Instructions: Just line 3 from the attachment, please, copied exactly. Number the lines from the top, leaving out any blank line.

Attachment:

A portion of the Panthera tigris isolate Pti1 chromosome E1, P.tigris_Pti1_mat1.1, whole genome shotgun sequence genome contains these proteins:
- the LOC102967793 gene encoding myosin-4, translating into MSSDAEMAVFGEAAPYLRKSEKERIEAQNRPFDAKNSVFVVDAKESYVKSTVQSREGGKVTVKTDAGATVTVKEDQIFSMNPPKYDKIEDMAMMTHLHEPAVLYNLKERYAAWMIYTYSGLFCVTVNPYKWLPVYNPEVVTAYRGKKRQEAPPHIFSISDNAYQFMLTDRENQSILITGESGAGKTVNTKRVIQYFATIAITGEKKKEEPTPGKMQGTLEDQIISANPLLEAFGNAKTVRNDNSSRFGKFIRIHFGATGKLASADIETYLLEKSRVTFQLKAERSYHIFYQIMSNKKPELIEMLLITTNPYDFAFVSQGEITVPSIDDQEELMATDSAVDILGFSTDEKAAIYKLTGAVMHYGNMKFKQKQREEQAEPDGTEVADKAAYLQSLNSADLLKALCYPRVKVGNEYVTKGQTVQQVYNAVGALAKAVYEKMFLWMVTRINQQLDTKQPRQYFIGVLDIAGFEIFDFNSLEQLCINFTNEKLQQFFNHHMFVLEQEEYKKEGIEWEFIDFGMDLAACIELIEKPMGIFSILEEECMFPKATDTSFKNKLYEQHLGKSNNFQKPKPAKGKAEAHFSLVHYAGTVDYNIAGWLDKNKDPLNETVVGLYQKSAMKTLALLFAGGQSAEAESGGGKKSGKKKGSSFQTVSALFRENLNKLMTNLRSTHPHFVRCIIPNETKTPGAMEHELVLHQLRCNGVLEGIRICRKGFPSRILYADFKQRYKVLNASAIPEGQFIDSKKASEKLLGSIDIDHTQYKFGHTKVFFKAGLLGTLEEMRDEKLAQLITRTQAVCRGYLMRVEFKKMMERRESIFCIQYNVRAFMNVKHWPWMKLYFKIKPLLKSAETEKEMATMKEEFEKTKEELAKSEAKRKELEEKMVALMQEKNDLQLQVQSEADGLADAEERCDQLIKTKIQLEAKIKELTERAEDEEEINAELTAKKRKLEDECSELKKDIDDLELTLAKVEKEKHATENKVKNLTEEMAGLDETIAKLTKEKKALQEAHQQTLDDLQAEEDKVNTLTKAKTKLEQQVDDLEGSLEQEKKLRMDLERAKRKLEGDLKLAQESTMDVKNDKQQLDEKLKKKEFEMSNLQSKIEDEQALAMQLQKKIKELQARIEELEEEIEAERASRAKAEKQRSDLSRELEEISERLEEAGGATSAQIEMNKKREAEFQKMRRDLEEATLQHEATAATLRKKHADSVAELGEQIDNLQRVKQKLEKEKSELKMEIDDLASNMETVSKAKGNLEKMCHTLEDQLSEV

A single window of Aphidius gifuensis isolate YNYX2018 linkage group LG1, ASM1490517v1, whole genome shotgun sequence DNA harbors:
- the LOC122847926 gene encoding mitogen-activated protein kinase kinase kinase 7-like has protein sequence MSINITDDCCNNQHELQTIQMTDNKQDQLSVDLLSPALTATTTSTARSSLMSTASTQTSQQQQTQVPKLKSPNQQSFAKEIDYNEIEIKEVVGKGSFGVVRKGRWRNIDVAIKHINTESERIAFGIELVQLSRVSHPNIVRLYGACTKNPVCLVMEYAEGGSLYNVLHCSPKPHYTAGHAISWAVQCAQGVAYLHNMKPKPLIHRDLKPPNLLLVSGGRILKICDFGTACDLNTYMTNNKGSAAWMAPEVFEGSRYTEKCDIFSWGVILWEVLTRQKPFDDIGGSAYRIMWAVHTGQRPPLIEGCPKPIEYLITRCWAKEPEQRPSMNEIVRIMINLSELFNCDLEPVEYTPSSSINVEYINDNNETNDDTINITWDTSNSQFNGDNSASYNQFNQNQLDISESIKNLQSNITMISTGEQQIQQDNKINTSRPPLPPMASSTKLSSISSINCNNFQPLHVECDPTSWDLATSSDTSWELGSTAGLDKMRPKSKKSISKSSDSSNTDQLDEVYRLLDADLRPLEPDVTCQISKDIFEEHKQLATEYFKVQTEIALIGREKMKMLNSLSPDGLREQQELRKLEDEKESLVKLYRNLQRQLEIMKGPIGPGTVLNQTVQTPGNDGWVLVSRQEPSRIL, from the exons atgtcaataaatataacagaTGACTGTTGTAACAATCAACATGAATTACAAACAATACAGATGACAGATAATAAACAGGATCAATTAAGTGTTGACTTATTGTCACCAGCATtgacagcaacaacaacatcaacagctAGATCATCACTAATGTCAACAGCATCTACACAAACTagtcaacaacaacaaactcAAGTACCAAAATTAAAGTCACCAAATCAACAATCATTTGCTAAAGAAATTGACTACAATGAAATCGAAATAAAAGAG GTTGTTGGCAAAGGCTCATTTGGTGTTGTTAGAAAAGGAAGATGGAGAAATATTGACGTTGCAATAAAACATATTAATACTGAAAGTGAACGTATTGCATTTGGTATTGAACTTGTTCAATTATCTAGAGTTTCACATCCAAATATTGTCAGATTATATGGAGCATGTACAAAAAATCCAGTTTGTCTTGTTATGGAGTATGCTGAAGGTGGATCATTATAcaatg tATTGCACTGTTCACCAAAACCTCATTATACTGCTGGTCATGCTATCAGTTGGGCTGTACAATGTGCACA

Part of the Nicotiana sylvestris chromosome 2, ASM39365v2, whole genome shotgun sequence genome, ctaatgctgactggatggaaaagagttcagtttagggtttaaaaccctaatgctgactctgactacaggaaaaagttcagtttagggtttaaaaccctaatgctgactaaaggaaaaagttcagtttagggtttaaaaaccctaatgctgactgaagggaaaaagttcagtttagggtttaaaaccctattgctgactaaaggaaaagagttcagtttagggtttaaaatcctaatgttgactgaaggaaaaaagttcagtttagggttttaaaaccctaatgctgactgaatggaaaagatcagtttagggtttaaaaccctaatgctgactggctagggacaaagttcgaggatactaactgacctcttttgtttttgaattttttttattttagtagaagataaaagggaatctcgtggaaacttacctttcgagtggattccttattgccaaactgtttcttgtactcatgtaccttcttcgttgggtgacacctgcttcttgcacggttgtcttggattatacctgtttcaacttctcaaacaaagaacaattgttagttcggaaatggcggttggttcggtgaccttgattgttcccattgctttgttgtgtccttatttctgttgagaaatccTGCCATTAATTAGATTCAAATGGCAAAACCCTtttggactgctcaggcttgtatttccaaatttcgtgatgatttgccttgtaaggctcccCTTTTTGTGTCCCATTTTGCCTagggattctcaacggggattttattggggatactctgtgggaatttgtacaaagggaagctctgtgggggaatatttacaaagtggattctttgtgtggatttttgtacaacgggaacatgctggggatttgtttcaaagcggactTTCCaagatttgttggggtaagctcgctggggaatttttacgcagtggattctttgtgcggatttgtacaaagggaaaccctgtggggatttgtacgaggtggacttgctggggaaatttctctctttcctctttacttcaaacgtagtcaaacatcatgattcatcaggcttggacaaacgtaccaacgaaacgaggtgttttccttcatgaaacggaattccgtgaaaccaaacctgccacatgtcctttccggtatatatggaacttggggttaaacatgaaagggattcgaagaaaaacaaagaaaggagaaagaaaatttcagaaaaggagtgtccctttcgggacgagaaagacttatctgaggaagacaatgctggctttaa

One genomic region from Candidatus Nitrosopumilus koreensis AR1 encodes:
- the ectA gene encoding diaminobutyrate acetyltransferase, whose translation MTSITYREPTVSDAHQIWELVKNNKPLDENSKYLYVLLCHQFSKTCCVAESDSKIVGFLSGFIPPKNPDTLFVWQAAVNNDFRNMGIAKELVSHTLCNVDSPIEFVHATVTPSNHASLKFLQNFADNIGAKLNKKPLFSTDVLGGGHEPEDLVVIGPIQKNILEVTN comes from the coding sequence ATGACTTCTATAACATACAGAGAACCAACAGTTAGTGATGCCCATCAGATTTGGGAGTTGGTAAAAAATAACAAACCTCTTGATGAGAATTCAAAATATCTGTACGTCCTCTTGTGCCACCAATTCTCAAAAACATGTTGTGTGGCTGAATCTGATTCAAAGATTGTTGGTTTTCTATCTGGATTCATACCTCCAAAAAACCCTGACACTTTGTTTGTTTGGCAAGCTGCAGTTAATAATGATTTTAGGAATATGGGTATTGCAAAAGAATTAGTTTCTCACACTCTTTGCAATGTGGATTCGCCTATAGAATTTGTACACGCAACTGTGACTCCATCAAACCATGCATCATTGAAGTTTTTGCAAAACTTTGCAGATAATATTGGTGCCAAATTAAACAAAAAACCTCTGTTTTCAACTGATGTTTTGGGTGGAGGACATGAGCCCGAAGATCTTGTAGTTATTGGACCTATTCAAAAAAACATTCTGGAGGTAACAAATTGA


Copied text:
A single window of Aphidius gifuensis isolate YNYX2018 linkage group LG1, ASM1490517v1, whole genome shotgun sequence DNA harbors: